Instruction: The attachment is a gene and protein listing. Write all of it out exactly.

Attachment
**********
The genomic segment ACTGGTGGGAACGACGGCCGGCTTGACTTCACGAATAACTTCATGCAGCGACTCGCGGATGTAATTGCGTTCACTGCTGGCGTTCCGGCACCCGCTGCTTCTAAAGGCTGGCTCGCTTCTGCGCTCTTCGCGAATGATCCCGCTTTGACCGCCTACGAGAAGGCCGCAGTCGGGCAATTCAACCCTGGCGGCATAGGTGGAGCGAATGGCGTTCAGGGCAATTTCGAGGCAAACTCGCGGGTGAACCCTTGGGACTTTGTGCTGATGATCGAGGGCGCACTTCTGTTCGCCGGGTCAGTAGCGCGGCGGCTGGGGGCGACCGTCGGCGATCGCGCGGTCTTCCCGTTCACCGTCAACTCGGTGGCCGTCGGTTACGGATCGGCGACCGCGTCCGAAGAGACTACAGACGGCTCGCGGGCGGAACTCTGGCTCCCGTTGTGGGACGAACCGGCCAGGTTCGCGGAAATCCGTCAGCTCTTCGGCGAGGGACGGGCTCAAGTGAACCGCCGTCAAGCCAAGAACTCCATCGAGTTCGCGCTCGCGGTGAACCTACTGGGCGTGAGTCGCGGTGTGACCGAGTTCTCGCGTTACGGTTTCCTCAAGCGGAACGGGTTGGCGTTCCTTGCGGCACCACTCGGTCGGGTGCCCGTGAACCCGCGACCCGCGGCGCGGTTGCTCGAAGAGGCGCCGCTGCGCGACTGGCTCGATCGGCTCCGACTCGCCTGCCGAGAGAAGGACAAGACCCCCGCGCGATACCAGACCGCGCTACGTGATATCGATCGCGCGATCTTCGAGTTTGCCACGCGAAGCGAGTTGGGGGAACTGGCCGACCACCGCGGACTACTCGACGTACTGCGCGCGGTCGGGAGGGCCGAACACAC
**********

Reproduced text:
The genomic segment ACTGGTGGGAACGACGGCCGGCTTGACTTCACGAATAACTTCATGCAGCGACTCGCGGATGTAATTGCGTTCACTGCTGGCGTTCCGGCACCCGCTGCTTCTAAAGGCTGGCTCGCTTCTGCGCTCTTCGCGAATGATCCCGCTTTGACCGCCTACGAGAAGGCCGCAGTCGGGCAATTCAACCCTGGCGGCATAGGTGGAGCGAATGGCGTTCAGGGCAATTTCGAGGCAAACTCGCGGGTGAACCCTTGGGACTTTGTGCTGATGATCGAGGGCGCACTTCTGTTCGCCGGGTCAGTAGCGCGGCGGCTGGGGGCGACCGTCGGCGATCGCGCGGTCTTCCCGTTCACCGTCAACTCGGTGGCCGTCGGTTACGGATCGGCGACCGCGTCCGAAGAGACTACAGACGGCTCGCGGGCGGAACTCTGGCTCCCGTTGTGGGACGAACCGGCCAGGTTCGCGGAAATCCGTCAGCTCTTCGGCGAGGGACGGGCTCAAGTGAACCGCCGTCAAGCCAAGAACTCCATCGAGTTCGCGCTCGCGGTGAACCTACTGGGCGTGAGTCGCGGTGTGACCGAGTTCTCGCGTTACGGTTTCCTCAAGCGGAACGGGTTGGCGTTCCTTGCGGCACCACTCGGTCGGGTGCCCGTGAACCCGCGACCCGCGGCGCGGTTGCTCGAAGAGGCGCCGCTGCGCGACTGGCTCGATCGGCTCCGACTCGCCTGCCGAGAGAAGGACAAGACCCCCGCGCGATACCAGACCGCGCTACGTGATATCGATCGCGCGATCTTCGAGTTTGCCACGCGAAGCGAGTTGGGGGAACTGGCCGACCACCGCGGACTACTCGACGTACTGCGCGCGGTCGGGAGGGCCGAACACAC